About Us 


Our Parish is made up of people from all walks of life and from many different nations. We love diversity and we love to see new people. We really hope that you will feel right at home. Our Sunday mornings begin with a warm welcome and an invitation to join in celebrating the good news about Jesus. Our worship is dynamic and lively with a mix of older hymns and more contemporary songs as we seek to lift up His name together. We expect God to meet with us and speak to us.

We are also very active in our local community working alongside other agencies as well as running our own projects as an expression of the love of God in a practical way.



History of the Church

Stoke Damerel is one of the the oldest churches in the Plymouth area. There was possibly a building on the site before the time of the Norman Conquest, and documentary evidence for its existence dates back to the 13th century. The earliest visible part of the present day church is the tower which was built in the 15th century. Most of the rest of the building dates from the 18th century. Officially the church is not dedicated to any saint, but two early carved figures now in the South Porch are believed to represent St Andrew and St Mary who may have some special connection with the church.

The population of Stoke Damerel grew rapidly at the beginning of the 18th century due to the building of the Dockyard. Soon the church became too small for all the people who wished to worship there, so it had to be enlarged. In 1715 the church was extended to the south.  The southern colonnade now stands on the base of that wall.  In 1750 it was further extended to the south so that, unusually, the nave is now wider than it is long. As this building work was carried out for the benefit of Dockyard employees, the Admiralty was asked to help pay for the work. No money was forthcoming but, according to tradition, payment was given in kind, and a variety of components from ships were used in the construction. This may be so, or it may be that Dockyard labourers were used for the work, and they used building techniques they had learned in shipbuilding, which produced similar results.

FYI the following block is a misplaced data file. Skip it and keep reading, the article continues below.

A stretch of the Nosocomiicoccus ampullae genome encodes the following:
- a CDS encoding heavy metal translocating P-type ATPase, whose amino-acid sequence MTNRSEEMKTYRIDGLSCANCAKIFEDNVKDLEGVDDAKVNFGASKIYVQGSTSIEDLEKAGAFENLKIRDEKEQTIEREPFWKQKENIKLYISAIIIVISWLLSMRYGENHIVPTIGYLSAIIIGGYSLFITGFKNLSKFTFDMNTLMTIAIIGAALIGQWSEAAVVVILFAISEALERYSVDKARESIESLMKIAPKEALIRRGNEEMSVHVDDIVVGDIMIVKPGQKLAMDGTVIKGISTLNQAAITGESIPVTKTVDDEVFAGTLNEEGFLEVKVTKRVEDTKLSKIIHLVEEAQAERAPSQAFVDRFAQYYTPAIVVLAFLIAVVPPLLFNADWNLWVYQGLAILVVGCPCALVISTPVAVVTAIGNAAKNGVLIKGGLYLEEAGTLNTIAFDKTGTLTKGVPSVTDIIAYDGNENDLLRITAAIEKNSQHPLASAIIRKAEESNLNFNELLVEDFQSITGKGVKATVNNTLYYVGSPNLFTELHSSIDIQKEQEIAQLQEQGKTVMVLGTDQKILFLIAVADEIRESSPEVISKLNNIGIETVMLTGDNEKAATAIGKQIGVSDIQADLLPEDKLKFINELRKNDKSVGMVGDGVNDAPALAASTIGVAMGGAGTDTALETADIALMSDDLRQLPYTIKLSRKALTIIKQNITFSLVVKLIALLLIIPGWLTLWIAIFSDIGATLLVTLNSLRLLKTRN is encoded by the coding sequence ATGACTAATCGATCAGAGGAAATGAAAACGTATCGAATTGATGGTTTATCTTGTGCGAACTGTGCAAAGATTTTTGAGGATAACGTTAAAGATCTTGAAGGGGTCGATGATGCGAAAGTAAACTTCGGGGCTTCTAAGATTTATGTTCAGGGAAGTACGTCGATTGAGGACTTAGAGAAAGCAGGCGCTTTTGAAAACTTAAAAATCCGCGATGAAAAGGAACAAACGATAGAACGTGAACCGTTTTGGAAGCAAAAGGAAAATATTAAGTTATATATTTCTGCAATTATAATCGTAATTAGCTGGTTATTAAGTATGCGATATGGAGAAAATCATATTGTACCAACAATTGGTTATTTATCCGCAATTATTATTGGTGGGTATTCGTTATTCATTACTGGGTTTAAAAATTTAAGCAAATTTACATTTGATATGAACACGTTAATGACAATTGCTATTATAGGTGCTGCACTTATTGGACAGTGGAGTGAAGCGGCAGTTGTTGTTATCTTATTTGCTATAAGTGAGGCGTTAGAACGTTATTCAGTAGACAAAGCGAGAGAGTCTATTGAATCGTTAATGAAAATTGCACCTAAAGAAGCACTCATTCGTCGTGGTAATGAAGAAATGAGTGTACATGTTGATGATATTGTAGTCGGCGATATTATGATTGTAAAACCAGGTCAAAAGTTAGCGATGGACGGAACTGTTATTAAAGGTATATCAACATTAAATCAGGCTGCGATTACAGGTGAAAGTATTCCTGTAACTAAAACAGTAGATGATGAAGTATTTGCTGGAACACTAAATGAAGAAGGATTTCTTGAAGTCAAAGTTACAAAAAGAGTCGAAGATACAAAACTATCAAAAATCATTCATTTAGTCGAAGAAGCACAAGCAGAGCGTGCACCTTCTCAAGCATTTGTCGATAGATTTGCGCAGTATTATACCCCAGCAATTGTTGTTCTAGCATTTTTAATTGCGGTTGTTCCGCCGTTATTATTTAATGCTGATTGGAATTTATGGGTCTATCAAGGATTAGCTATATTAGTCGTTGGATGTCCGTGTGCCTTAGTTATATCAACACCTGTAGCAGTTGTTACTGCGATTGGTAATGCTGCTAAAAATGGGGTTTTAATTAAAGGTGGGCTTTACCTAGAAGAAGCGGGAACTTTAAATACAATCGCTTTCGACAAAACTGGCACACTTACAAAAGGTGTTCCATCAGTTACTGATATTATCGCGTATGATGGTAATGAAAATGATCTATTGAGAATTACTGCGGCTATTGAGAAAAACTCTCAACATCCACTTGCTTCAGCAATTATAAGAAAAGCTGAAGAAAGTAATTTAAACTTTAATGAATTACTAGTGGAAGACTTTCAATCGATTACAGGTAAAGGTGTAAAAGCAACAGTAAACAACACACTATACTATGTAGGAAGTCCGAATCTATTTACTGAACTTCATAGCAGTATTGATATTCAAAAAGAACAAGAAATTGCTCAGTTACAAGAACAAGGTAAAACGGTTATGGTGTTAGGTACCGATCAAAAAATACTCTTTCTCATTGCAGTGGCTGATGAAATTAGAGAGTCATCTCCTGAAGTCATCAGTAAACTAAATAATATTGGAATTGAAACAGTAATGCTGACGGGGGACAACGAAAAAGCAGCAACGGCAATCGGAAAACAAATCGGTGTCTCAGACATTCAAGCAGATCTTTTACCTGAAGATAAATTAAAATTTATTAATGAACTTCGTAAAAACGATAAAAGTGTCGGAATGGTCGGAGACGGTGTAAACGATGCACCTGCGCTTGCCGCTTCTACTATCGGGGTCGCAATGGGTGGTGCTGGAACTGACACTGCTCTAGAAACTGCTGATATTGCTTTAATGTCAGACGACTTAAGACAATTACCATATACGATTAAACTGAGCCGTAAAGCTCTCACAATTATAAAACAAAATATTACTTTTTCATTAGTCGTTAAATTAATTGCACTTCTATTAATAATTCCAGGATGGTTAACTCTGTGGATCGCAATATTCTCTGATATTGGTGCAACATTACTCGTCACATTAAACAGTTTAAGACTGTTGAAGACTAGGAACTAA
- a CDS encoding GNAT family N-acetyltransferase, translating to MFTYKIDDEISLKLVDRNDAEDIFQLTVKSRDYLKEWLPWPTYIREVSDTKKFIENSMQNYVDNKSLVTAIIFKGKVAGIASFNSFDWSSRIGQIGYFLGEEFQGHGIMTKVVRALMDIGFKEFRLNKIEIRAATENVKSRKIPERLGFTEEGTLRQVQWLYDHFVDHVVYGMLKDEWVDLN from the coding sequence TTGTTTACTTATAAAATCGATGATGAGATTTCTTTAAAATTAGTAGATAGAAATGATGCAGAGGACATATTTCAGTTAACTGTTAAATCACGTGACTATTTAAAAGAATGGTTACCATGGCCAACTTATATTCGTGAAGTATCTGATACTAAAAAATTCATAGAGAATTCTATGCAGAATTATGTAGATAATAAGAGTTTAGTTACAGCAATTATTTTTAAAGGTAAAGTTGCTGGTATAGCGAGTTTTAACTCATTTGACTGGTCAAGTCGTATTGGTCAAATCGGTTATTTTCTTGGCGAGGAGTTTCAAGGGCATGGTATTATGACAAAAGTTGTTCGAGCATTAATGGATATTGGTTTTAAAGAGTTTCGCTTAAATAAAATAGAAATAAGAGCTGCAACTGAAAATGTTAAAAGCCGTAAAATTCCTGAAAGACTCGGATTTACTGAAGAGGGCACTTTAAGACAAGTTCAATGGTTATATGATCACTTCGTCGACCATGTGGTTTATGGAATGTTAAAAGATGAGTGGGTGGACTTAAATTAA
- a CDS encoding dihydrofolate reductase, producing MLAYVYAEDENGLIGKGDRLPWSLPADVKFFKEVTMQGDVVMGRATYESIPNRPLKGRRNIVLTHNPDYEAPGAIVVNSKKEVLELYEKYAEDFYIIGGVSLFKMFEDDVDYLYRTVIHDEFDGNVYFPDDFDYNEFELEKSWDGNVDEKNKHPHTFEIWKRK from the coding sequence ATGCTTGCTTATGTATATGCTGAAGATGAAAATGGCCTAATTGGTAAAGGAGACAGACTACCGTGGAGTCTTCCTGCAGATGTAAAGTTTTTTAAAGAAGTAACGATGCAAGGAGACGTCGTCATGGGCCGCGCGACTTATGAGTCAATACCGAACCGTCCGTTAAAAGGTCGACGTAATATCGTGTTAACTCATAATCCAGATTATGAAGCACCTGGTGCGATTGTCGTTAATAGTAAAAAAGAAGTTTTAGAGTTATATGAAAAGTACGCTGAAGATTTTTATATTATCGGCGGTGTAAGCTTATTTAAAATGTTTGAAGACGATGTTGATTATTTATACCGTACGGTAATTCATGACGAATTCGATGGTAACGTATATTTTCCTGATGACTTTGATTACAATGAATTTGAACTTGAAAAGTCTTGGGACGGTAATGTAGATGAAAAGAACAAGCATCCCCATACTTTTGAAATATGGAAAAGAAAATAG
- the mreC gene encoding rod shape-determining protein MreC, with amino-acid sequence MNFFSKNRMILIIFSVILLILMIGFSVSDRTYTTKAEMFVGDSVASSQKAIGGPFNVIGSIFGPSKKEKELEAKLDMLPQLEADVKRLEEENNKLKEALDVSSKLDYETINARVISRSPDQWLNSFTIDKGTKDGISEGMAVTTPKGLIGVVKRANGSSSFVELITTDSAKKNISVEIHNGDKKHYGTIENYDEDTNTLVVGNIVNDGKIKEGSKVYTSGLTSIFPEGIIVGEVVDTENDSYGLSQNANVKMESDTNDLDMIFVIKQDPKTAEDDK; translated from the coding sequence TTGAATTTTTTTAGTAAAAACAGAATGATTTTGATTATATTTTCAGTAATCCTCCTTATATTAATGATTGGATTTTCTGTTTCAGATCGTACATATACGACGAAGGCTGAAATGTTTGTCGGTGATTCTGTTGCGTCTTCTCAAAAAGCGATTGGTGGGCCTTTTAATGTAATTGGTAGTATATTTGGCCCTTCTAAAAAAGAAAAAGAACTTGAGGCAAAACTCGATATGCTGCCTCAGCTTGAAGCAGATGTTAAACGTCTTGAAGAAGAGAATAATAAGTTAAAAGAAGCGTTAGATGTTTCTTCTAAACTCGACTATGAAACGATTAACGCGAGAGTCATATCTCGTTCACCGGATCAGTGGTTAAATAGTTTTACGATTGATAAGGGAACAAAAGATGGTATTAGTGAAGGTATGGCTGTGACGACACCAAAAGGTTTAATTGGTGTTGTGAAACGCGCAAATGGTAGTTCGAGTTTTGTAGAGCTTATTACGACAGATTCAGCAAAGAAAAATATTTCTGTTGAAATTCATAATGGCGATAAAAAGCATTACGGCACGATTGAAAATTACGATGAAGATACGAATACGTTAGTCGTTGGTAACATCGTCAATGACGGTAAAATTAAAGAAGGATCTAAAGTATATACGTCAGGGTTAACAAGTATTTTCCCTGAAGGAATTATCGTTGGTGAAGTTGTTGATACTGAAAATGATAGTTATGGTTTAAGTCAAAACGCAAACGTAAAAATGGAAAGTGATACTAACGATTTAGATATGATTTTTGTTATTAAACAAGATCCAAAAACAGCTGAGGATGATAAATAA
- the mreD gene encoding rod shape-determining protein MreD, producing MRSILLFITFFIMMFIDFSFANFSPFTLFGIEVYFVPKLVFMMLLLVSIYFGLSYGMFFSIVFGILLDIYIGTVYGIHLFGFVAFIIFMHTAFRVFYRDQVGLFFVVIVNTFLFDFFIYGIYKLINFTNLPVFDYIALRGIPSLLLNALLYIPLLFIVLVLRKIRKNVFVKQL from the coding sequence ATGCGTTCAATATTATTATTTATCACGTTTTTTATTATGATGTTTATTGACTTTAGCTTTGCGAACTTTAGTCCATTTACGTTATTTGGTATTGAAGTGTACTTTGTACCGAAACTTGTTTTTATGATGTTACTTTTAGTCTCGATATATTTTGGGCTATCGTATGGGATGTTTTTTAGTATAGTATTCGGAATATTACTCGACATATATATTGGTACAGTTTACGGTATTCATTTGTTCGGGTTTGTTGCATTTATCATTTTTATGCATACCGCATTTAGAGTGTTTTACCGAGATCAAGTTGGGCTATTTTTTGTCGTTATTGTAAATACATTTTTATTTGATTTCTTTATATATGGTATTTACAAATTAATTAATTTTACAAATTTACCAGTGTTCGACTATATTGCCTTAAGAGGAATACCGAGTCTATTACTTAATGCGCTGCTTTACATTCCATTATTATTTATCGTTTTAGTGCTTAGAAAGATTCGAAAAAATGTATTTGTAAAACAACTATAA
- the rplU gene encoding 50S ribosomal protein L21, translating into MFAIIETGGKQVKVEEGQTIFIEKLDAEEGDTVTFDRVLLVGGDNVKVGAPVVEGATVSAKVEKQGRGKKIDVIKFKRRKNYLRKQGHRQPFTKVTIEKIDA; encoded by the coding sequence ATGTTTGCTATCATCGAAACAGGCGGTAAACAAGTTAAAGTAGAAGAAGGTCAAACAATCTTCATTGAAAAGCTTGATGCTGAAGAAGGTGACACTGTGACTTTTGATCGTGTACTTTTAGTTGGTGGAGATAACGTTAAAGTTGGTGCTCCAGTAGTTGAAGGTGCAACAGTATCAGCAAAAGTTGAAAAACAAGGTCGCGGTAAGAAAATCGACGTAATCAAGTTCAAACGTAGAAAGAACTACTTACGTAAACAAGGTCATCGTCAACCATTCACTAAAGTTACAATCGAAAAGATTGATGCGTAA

The church is known to have had four bells in 1553, but by 1788 three of these were cracked. The congregation wished to replace them with a peal of six bells but the rector wanted them to be recast into a single tenor bell because ‘six bells would be productive of more idleness and drunkenness than is in the parish already………’! He was overruled and the new bells were first rung as King George III drove past in 1789. These bells were replaced, again, by a peal of eight smaller bells in 1977.

Stoke Damerel Church is connected with a number of colourful characters and historical incidents. In 1733 Bampfylde-Moore Carew married Mary Grey there. He was the son of a clergyman and had thus received a respectable upbringing. He exchanged this for a more bohemian lifestyle which shocked his contemporaries, eventually becoming ‘King of the Gypsies’.

In 1788 the churchyard was the scene of the murder of Dockyard clerk Philip Smith. His murderers, one of whom was motivated by revenge as Smith had dismissed him from his job, were hanged at Exeter. Their bodies were then returned to Stoke Damerel where they were suspended in iron cages until they rotted away, a process which took seven years.

In the early 19th century the church at Stoke Damerel was still in an isolated position in spite of the growing population, and it was surrounded by a high wall. This made it ideal for body snatchers who disinterred corpses form the graveyard and sold them for medical research. In 1830 a gang which had worked there for some time was caught by the parish constable. Two complete bodies, many teeth and a quantity of grave clothes were recovered, and the grave robbers were transported to Botany Bay.

The churchyard achieved further notoriety in 1871, by which time it had become full to overflowing. Action had to be taken after complaints about the smell were received from the nearby Military hospital. It was closed and replaced by a new burial ground and chapel in Milehouse. Then, in the 1960s, it was landscaped and turned into a public open space. Most of the old headstones were placed round the walls or laid out as paths, and the remains of those buried there were re-interred at Efford.

So the church at Stoke Damerel has developed over more than thousand years from a small rural chapel, though its heyday which coincided with that of the Dockyard, to its present position as a major city church with a wealth of unique historical and architectural interest.

Further reading:
All of these items are available in the Local and naval Studies department of Plymouth Central Library:
Anson, T G. Stoke Damerel Parish Church, Devonport; an essay.
Gray, Patricia. The haunt of grave-robbers and murderers: the history of Stoke Damerel Church, Devonport.
Power, W J. A layman’s view of some Plymouth churches. Part 1. 1977.